Jobs Jobs Jobs – that is the mantra for the past 18 hours or so and that was the driver of markets overnight.

Of course the big rise in Australian employment was the key driver in Asia yesterday but overnight the fall in jobless claims in the US both at an initial and then also at 4 week moving average level was another sign that the US economy is healing. But in Europe the economies went further backwards in Q4 2012 with the qoq number of -0.3% worse than the -0.1% expected and the year on year growth for 2012 was -0.8% versus -0.6% expected.

Now of course when you see numbers like that it would be easy to think that the Euro should have lost ground against both the US and Australian dollars but while the EURAUD rate did fall to the lowest levels since January 10 this year the EUR actually managed to rally. After a low of 1.2910 Euro managed to rally to 1.3032 and sits at 1.3002 as we write. Perhaps its back to the US dollar being pressured when stocks have a good night as they did across the board last night. It is hard to tell – big ranges and changing relationships make it hard to know from one day to the next exactly what is driving markets at an individual cross or asset level.

One thing that is certainly happening though is that the apparent recovery in the US economy is pressuring bond prices which in the end may be part of the transition from crisis to something more normal in terms of bond pricing and in time will eventually lead to a change in the Fed’s stance.



It is clear that US 10 year rates are on the rise. It is equally clear that unless the US economy turns tail and the ECRI’s long held view that the US is in recession comes to pass that the lows for the cycle are in place. Indeed at auction last night of $13 billion of 30 years which went off at a rate of 3.248% which is still an amazing low rate at which to borrow for 30 years but is now the highest level since April last year.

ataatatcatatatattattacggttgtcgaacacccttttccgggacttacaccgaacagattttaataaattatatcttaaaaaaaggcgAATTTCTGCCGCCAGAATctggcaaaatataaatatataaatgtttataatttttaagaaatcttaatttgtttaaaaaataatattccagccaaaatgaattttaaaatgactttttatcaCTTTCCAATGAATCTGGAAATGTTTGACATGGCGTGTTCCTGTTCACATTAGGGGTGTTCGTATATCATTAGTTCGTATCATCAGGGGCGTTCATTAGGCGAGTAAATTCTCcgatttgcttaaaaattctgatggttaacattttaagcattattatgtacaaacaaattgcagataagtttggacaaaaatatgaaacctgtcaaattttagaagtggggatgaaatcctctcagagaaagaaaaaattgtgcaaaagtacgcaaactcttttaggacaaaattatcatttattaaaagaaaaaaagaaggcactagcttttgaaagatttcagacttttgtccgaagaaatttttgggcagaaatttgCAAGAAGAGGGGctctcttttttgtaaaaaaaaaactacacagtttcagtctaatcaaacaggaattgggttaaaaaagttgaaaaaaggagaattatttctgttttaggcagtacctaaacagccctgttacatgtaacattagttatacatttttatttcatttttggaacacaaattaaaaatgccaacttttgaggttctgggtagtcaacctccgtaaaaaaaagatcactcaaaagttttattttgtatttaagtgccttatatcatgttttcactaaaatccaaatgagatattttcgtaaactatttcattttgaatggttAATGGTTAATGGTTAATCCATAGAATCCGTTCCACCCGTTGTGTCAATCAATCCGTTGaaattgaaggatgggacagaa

Bond traders, unless they were short, may not have liked the better jobs data but the stock market clearly did because at teh cloe the Dow extended this little run to 10 days straight with a rise of 0.58%. The Nasdaq is up 0.43% and disappointingly the S&P closed a couple of points shy of its all-time high up 8 points or 0.55% at 1,563. MarketWatch reports this morning however that the volumes on the NYSE and associated with this run of wins is is below the average of the past 49 days. Nasdaq volumes are also below their recent averages as well. Interestingly MarketWatch juxtaposes the volumes that were in the market the last time the Dow had a run like this back in 1996 and says that volumes increased as the run extended.

Clearly this is a rally that is long in the tooth which may account for the falling volumes but the old futures trader in me says that this is a warning sign.